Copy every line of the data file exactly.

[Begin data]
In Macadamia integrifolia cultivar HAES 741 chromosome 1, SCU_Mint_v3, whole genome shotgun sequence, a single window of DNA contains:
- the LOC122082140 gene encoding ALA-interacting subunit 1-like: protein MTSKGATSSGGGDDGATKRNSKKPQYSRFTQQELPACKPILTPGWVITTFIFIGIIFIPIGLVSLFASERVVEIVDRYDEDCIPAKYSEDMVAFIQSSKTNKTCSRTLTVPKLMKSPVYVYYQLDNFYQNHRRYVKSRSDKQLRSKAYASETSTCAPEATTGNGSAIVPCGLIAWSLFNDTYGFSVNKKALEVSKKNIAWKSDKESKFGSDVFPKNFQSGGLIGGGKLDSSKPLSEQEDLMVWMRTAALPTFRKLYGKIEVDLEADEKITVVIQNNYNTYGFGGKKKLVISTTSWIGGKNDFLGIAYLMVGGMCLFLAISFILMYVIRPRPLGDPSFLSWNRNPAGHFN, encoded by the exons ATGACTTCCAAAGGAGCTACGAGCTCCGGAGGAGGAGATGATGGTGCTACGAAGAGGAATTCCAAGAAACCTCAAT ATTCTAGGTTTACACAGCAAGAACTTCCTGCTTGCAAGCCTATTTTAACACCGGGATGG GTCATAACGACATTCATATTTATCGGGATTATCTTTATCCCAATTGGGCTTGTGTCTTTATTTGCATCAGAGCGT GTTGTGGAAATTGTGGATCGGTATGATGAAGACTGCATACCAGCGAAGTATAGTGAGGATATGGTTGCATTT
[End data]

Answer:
In Macadamia integrifolia cultivar HAES 741 chromosome 1, SCU_Mint_v3, whole genome shotgun sequence, a single window of DNA contains:
- the LOC122082140 gene encoding ALA-interacting subunit 1-like: protein MTSKGATSSGGGDDGATKRNSKKPQYSRFTQQELPACKPILTPGWVITTFIFIGIIFIPIGLVSLFASERVVEIVDRYDEDCIPAKYSEDMVAFIQSSKTNKTCSRTLTVPKLMKSPVYVYYQLDNFYQNHRRYVKSRSDKQLRSKAYASETSTCAPEATTGNGSAIVPCGLIAWSLFNDTYGFSVNKKALEVSKKNIAWKSDKESKFGSDVFPKNFQSGGLIGGGKLDSSKPLSEQEDLMVWMRTAALPTFRKLYGKIEVDLEADEKITVVIQNNYNTYGFGGKKKLVISTTSWIGGKNDFLGIAYLMVGGMCLFLAISFILMYVIRPRPLGDPSFLSWNRNPAGHFN, encoded by the exons ATGACTTCCAAAGGAGCTACGAGCTCCGGAGGAGGAGATGATGGTGCTACGAAGAGGAATTCCAAGAAACCTCAAT ATTCTAGGTTTACACAGCAAGAACTTCCTGCTTGCAAGCCTATTTTAACACCGGGATGG GTCATAACGACATTCATATTTATCGGGATTATCTTTATCCCAATTGGGCTTGTGTCTTTATTTGCATCAGAGCGT GTTGTGGAAATTGTGGATCGGTATGATGAAGACTGCATACCAGCGAAGTATAGTGAGGATATGGTTGCATTT